Additionally, the voice acting is always well done in this series. I could listen to the conversations between Ghost and Soap all day, even the random things they say when traveling together. Barry Sloane’s gravelly voiced performance as Captain Price also adds intensity to the story and the stakes. Again, this is not entirely unexpected as Activision can afford to bring in incredible talent to bring these characters to life. Regardless of it being expected, it needs to be mentioned as it’s an important reason why Call of Duty is so good overall.
In terms of improvements, the single player campaign is no longer set on-rails like before. It’s not an open world game or anything, but players are presented with a series of options in how they would like to complete each mission and can choose how to go about it. While this tends to reduce the number of cinematic moments like we had in Modern Warfare II, such as hanging from a helicopter by a rope shooting at a convoy while suspended upside down, it makes the campaign seem much more realistic. This realism is nice given the seriousness of the plot compared with what is happening in the real world these days.
I’m not sure how the community at large feels about this change, but I love it. Each mission felt as if it unfolded more organically than previous Call of Duty missions. Honestly, it almost felt more like a good Far Cry title than a typical COD on-rails shooter. Even the first mission threw me for a bit of a loop as my character was standing there with only a knife and multiple objectives to destroy. That forced me to scavenge around for weapons, and it really set the tone for the new open world like gameplay.
Modern Warfare III also does a great job implementing verticality in the missions. From climbing buildings to having a mission taking place over six different stories of an apartment building, you have to think in terms of height if you are going to be successful. This is the most realistic that Call of Duty has been in years. The gunplay has also improved from the previous game. I found so many interesting weapons and secrets during each mission that it was a real joy to discover new weapons to try out. The audio engineering is also amazing, and the special effects are excellent. The guns feel real and sound great when you fire them. Modern Warfare III even litters items like cruise missiles and drones throughout the mission areas which encourages exploration because it’s awesome to find something like that.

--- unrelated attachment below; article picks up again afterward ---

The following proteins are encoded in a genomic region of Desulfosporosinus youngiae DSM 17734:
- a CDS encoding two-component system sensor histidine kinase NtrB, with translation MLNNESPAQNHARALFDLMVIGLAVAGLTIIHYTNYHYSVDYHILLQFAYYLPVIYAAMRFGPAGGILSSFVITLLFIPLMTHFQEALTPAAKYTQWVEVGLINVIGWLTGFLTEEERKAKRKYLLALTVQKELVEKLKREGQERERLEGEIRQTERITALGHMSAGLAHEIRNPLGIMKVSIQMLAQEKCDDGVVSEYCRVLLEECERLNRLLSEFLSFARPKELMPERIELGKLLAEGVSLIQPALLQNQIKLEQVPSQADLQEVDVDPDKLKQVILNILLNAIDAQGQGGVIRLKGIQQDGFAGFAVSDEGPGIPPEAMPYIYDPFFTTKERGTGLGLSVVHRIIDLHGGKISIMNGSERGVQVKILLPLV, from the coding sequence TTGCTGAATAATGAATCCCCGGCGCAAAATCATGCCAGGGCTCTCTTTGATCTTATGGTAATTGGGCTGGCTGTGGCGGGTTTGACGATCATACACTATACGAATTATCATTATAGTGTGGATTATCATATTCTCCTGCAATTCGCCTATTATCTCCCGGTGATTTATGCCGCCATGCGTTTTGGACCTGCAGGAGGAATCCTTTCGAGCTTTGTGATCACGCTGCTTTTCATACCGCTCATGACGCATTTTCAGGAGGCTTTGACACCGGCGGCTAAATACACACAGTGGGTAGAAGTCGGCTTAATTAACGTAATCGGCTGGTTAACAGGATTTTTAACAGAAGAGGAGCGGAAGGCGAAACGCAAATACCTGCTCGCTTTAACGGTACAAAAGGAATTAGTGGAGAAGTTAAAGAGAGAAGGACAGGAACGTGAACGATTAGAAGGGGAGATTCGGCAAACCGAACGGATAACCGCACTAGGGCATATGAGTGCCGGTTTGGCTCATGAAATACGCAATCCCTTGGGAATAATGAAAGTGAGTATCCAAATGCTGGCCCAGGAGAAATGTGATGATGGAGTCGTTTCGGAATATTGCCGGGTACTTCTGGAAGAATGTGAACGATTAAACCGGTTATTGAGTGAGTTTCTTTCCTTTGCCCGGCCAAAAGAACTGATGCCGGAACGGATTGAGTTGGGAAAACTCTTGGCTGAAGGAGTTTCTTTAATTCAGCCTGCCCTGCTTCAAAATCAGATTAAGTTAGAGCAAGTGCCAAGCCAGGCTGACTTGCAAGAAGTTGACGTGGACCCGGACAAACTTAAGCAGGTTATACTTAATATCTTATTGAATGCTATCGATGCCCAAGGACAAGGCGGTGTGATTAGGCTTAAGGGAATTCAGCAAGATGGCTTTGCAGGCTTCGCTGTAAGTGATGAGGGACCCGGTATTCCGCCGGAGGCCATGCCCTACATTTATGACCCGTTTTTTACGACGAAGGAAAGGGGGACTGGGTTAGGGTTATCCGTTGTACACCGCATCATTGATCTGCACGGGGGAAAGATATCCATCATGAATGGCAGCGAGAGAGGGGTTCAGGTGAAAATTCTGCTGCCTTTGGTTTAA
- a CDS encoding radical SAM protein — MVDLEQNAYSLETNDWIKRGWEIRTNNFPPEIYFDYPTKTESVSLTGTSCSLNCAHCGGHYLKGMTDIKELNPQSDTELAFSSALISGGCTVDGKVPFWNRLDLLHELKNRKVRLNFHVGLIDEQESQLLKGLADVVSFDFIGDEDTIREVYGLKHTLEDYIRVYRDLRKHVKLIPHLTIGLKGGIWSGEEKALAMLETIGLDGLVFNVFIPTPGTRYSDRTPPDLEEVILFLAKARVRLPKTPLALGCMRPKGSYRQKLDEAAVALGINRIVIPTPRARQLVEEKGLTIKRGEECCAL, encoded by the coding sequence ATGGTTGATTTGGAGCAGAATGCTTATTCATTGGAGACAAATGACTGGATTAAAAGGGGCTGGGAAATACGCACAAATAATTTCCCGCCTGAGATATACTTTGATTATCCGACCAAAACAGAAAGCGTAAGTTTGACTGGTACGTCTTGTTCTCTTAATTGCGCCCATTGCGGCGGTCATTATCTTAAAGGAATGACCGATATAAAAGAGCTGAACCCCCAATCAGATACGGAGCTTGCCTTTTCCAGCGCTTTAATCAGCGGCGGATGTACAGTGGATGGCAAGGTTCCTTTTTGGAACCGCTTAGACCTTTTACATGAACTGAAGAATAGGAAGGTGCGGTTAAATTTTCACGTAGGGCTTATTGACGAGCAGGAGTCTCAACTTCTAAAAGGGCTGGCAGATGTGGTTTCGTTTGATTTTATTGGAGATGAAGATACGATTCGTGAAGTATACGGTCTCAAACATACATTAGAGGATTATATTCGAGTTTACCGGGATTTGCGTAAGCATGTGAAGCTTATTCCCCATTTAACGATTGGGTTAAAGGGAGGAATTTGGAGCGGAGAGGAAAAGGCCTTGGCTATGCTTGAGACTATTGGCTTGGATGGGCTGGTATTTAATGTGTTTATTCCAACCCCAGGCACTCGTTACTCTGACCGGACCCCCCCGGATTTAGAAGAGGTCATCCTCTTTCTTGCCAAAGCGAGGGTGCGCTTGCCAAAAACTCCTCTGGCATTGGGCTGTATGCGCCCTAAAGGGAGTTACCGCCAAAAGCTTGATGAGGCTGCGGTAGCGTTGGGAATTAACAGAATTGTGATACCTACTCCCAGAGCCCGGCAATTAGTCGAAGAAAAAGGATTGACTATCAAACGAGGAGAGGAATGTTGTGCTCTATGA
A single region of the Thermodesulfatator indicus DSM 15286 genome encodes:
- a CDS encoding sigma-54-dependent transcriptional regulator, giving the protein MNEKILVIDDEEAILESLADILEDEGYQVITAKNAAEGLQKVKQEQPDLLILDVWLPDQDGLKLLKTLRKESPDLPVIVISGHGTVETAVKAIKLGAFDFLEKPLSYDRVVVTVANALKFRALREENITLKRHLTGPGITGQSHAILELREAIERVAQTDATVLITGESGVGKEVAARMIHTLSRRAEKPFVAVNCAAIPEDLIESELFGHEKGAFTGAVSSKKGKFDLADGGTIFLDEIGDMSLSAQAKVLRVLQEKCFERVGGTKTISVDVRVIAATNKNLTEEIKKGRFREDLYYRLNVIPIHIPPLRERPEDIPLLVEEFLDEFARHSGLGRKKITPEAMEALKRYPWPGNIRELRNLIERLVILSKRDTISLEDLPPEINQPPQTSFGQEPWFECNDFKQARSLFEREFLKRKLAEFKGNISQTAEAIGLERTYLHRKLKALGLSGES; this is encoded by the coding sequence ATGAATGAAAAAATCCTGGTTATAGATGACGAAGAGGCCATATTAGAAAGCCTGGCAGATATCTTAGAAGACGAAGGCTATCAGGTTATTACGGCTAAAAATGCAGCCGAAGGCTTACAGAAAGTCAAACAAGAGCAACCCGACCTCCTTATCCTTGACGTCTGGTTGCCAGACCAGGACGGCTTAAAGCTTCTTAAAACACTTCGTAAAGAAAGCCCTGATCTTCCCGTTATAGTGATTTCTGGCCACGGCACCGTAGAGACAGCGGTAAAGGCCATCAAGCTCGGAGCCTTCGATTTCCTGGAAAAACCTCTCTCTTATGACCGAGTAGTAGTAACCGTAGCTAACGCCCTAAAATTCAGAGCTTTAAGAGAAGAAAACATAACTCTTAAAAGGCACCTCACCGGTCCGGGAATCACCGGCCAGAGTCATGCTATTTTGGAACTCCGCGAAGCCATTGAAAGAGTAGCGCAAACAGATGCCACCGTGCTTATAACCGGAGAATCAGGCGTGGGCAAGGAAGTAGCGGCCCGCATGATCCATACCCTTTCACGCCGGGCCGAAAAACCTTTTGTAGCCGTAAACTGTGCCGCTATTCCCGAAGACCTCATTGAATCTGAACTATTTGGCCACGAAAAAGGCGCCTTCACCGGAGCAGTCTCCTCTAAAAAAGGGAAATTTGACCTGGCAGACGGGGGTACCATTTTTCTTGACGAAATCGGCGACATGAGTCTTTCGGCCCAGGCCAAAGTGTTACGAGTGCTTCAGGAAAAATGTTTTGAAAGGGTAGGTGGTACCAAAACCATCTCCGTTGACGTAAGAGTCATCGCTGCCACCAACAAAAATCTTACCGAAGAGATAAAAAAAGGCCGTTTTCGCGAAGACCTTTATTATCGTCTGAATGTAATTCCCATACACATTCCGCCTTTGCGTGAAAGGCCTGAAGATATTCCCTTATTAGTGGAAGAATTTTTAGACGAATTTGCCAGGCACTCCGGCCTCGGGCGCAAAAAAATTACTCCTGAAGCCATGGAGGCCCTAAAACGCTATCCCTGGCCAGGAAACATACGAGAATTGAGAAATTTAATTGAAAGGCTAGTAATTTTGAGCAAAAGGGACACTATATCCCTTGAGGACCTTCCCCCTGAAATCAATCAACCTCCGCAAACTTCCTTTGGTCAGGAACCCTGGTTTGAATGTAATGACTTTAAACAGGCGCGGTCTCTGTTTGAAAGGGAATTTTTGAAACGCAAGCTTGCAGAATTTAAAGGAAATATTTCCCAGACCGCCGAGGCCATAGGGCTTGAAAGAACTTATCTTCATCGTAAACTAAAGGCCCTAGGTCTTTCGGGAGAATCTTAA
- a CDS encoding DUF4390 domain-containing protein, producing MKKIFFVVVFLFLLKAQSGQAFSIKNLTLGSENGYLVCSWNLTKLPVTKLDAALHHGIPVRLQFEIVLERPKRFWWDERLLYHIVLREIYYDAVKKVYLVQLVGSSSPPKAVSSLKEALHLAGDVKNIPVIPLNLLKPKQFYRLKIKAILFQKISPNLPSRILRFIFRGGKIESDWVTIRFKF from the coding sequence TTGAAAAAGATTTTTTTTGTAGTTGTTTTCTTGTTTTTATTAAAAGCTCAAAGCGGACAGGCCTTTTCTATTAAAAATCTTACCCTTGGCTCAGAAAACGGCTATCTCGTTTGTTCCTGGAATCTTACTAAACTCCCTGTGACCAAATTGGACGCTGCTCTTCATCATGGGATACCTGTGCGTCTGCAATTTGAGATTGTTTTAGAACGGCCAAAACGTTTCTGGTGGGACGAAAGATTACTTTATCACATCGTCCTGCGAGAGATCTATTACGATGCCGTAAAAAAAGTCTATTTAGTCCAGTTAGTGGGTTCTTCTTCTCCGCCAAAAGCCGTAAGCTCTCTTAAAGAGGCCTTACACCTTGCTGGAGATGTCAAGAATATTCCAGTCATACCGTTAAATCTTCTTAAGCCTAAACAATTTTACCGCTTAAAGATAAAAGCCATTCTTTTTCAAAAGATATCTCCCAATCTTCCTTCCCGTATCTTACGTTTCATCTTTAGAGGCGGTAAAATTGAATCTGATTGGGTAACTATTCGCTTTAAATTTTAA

My favorite mission took place inside a mansion on an island. Working from a stealth approach and then suddenly blasting into a loud firefight felt natural in terms of what happens sometimes in situations like that. The challenge of fighting uphill and having to use houses and terrain to reposition and find cover made it really interesting and challenging. Overall, I found that the new campaign forced me to think about both the tactical environment and my movement. Previous COD titles had me mostly operating off of a plan of shooting and then moving forward. MWIII requires more tactical and critical thinking.
Overall, this is the most fun I have had with a Call of Duty campaign. Honestly, I wish more campaigns from other titles were formatted like MWIII. It walks that fine line between a full sandbox with a bunch of boring side quests (Far Cry) and a typical on-rails shooter (older Call of Duty). I think that Activision may have discovered the breakthrough they needed with Modern Warfare III in breathing new life back into the Call of Duty campaigns, and I hope this is a model for the single player side of the series for the foreseeable future.